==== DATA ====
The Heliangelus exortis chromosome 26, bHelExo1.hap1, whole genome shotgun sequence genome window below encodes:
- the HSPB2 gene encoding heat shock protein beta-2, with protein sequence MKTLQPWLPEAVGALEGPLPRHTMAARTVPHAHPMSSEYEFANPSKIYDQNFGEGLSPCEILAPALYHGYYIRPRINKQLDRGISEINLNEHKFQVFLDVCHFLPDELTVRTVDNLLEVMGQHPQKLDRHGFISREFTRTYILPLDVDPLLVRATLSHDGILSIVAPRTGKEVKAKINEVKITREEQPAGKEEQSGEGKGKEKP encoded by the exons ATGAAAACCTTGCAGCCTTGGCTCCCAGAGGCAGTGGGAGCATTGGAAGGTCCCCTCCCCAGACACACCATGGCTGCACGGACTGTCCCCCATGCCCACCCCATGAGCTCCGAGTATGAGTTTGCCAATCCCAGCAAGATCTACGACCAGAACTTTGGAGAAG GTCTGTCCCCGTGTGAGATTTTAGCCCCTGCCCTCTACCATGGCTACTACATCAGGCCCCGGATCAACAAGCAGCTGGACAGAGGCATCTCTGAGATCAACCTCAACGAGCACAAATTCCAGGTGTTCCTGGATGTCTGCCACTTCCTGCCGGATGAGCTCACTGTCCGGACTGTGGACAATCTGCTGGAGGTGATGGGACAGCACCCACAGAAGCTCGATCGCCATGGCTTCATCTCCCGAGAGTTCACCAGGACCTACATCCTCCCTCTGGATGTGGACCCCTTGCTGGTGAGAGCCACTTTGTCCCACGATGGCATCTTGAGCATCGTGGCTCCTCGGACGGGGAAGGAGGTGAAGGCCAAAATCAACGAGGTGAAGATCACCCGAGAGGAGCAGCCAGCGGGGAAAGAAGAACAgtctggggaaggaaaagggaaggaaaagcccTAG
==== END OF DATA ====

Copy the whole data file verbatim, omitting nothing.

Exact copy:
The Heliangelus exortis chromosome 26, bHelExo1.hap1, whole genome shotgun sequence genome window below encodes:
- the HSPB2 gene encoding heat shock protein beta-2, with protein sequence MKTLQPWLPEAVGALEGPLPRHTMAARTVPHAHPMSSEYEFANPSKIYDQNFGEGLSPCEILAPALYHGYYIRPRINKQLDRGISEINLNEHKFQVFLDVCHFLPDELTVRTVDNLLEVMGQHPQKLDRHGFISREFTRTYILPLDVDPLLVRATLSHDGILSIVAPRTGKEVKAKINEVKITREEQPAGKEEQSGEGKGKEKP encoded by the exons ATGAAAACCTTGCAGCCTTGGCTCCCAGAGGCAGTGGGAGCATTGGAAGGTCCCCTCCCCAGACACACCATGGCTGCACGGACTGTCCCCCATGCCCACCCCATGAGCTCCGAGTATGAGTTTGCCAATCCCAGCAAGATCTACGACCAGAACTTTGGAGAAG GTCTGTCCCCGTGTGAGATTTTAGCCCCTGCCCTCTACCATGGCTACTACATCAGGCCCCGGATCAACAAGCAGCTGGACAGAGGCATCTCTGAGATCAACCTCAACGAGCACAAATTCCAGGTGTTCCTGGATGTCTGCCACTTCCTGCCGGATGAGCTCACTGTCCGGACTGTGGACAATCTGCTGGAGGTGATGGGACAGCACCCACAGAAGCTCGATCGCCATGGCTTCATCTCCCGAGAGTTCACCAGGACCTACATCCTCCCTCTGGATGTGGACCCCTTGCTGGTGAGAGCCACTTTGTCCCACGATGGCATCTTGAGCATCGTGGCTCCTCGGACGGGGAAGGAGGTGAAGGCCAAAATCAACGAGGTGAAGATCACCCGAGAGGAGCAGCCAGCGGGGAAAGAAGAACAgtctggggaaggaaaagggaaggaaaagcccTAG